‘Come on, Ted.’ And he can’t. Because he knows they’re wrong. They’ve crossed over and for them maybe it really was easy but Ted can’t do it. He can’t. He’s going to have to stay here. He lies on the floor. ‘I’ll stay in here. I’ll go back down.’
‘Come on, Ted.’
‘You can’t go down, Ted. The lift won’t start till you get out.’
‘For God’s sake, Ted, be a man.’And he’s sobbing as though his little heart will break. Help me, Mother. Help me. Don’t leave me stranded here.
And something strange has happened. Because before there was just the tower and the building and nothing between except blue sky and puffy white clouds. And now there’s a platform half way across. It’s got cloud all around it, so he can’t see where it goes, whether it’s standing on the ground or what, but it’s there and it looks solid enough.
It should help, there being a platform half way. But it doesn’t. It makes it all worse.
‘Stand up, Ted. Take a step onto the platform. Then hold out your hands and we’ll haul you across. Safe as houses. Come on, Ted.’
Stand up. The man’s an idiot. Always was, even as a child. He can’t stand up.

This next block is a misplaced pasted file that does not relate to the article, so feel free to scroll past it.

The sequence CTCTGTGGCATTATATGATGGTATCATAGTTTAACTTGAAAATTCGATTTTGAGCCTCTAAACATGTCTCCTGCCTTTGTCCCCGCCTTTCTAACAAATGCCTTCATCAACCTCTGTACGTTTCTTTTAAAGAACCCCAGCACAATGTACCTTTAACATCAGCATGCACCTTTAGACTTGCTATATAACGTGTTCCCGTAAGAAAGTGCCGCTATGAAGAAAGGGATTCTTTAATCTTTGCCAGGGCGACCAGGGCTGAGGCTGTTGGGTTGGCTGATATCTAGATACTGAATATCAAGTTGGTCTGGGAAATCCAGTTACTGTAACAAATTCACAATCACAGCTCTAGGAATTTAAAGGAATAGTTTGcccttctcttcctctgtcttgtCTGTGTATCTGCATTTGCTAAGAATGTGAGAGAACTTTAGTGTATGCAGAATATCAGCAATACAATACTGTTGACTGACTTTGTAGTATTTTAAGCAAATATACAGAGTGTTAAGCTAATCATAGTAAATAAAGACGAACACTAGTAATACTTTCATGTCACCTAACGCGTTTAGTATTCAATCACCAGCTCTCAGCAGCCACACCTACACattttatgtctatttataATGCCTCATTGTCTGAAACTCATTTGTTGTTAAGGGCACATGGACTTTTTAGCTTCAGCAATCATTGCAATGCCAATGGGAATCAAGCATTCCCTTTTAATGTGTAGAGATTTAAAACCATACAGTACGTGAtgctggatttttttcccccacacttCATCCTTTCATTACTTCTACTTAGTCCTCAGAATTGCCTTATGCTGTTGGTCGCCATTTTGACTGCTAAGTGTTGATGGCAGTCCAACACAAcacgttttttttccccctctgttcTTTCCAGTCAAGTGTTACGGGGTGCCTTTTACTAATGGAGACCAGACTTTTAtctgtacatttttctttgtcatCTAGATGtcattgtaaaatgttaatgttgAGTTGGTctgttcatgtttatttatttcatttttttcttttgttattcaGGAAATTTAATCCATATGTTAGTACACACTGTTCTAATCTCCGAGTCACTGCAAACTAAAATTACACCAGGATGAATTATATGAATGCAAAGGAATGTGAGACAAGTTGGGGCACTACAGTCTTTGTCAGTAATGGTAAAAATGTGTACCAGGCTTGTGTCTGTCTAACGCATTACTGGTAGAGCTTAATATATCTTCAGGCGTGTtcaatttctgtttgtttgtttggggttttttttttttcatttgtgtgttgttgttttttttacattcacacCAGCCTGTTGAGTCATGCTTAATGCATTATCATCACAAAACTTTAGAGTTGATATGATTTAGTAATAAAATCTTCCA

‘We’re going to have to go, Ted. We can’t wait for ever. We’re going, Ted.’
‘Ted! For fuck’s sake, get on your fucking feet and step onto that fucking platform.’
Ted’s the boy. Oh, Ted’s the kiddy, all right. The athlete, hotshot cricketer who can’t stand up for fear of falling. The master of a French whore, killer of villains and police alike who’s too terrified by what he might see to open his eyes.
Now get you to my lady’s chamber, and tell her, let her paint an inch thick, to this favour she must come; make her laugh at that.
Ted is the fellow of infinite jest.
What does my gorge rims at it mean? He probably couldn’t write that line today. God, there’s some dirty bastards around. Where be your gibes now? Your gambols? Your songs? Your flashes of merriment, that were wont to set the table on a roar?
He hauls himself to his knees.
‘That’s it. That’s it, Ted. Now. Over!’
He’s lying face down on the platform. If he’d thought he was scared before, he knew nothing. This is fear. This is cold terror.